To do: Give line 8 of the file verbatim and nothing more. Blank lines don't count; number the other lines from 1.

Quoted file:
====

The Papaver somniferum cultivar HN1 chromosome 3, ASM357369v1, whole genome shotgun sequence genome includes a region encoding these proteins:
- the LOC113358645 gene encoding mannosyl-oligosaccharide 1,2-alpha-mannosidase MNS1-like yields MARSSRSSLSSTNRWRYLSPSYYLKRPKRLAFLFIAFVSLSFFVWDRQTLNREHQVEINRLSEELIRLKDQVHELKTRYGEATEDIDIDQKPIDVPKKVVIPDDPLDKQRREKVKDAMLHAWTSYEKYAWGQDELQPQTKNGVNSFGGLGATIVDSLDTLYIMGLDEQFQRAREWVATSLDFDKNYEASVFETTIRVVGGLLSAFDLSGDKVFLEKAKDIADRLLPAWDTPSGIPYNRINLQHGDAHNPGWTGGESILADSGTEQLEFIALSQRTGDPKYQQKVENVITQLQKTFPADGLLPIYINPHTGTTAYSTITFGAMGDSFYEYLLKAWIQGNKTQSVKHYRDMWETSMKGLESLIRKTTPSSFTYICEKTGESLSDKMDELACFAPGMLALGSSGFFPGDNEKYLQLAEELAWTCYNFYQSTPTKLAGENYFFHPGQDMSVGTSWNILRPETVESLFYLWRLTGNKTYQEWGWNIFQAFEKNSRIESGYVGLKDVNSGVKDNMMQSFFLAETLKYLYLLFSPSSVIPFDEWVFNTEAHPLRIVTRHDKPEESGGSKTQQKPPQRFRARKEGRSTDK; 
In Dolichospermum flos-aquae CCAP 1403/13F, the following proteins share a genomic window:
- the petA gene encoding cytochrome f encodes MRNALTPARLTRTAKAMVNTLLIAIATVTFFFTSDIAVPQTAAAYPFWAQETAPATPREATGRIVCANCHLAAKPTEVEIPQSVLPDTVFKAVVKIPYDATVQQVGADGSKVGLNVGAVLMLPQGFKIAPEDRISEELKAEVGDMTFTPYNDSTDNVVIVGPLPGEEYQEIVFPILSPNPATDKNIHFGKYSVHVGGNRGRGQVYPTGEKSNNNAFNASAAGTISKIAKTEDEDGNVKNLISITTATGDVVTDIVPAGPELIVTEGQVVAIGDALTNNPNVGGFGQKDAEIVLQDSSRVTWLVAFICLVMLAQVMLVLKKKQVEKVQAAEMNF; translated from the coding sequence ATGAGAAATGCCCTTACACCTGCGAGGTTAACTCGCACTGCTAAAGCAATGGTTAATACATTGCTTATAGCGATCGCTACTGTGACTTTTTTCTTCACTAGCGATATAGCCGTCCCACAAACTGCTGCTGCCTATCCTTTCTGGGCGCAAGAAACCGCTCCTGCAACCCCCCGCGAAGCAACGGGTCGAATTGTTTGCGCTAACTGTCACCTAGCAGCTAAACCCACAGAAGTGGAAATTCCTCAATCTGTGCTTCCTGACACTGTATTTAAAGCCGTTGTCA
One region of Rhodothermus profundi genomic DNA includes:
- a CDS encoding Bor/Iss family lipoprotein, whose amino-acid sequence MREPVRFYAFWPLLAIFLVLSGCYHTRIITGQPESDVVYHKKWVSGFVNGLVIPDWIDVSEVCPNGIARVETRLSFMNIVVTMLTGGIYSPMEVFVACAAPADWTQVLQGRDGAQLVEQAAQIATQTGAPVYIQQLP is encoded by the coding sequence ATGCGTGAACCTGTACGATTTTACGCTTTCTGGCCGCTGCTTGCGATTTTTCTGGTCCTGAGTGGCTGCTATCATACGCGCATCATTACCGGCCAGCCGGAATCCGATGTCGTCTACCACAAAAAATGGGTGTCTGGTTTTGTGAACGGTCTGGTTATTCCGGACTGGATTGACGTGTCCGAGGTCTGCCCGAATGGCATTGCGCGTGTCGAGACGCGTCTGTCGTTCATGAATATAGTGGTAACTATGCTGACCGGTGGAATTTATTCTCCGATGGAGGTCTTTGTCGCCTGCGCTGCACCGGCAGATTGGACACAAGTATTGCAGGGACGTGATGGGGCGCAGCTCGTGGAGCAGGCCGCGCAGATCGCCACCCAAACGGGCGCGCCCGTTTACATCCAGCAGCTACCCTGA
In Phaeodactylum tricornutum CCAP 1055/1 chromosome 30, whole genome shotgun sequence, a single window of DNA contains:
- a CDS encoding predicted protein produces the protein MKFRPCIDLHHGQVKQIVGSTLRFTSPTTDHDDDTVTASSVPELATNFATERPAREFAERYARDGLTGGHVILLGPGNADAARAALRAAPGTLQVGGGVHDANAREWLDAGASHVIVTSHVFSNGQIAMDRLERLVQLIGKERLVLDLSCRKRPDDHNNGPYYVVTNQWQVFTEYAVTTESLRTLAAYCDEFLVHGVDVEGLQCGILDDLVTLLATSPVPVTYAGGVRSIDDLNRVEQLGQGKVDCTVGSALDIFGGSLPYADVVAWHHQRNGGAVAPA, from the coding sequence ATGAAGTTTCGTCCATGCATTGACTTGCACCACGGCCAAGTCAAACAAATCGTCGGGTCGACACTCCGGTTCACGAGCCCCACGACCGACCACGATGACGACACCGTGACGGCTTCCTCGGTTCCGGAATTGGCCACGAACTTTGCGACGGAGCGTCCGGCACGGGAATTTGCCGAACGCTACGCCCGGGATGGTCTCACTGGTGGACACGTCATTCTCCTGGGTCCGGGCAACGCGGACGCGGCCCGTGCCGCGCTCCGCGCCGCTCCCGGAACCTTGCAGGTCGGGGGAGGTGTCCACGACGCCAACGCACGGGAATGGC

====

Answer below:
- a CDS encoding predicted protein produces the protein MKFRPCIDLHHGQVKQIVGSTLRFTSPTTDHDDDTVTASSVPELATNFATERPAREFAERYARDGLTGGHVILLGPGNADAARAALRAAPGTLQVGGGVHDANAREWLDAGASHVIVTSHVFSNGQIAMDRLERLVQLIGKERLVLDLSCRKRPDDHNNGPYYVVTNQWQVFTEYAVTTESLRTLAAYCDEFLVHGVDVEGLQCGILDDLVTLLATSPVPVTYAGGVRSIDDLNRVEQLGQGKVDCTVGSALDIFGGSLPYADVVAWHHQRNGGAVAPA, from the coding sequence ATGAAGTTTCGTCCATGCATTGACTTGCACCACGGCCAAGTCAAACAAATCGTCGGGTCGACACTCCGGTTCACGAGCCCCACGACCGACCACGATGACGACACCGTGACGGCTTCCTCGGTTCCGGAATTGGCCACGAACTTTGCGACGGAGCGTCCGGCACGGGAATTTGCCGAACGCTACGCCCGGGATGGTCTCACTGGTGGACACGTCATTCTCCTGGGTCCGGGCAACGCGGACGCGGCCCGTGCCGCGCTCCGCGCCGCTCCCGGAACCTTGCAGGTCGGGGGAGGTGTCCACGACGCCAACGCACGGGAATGGC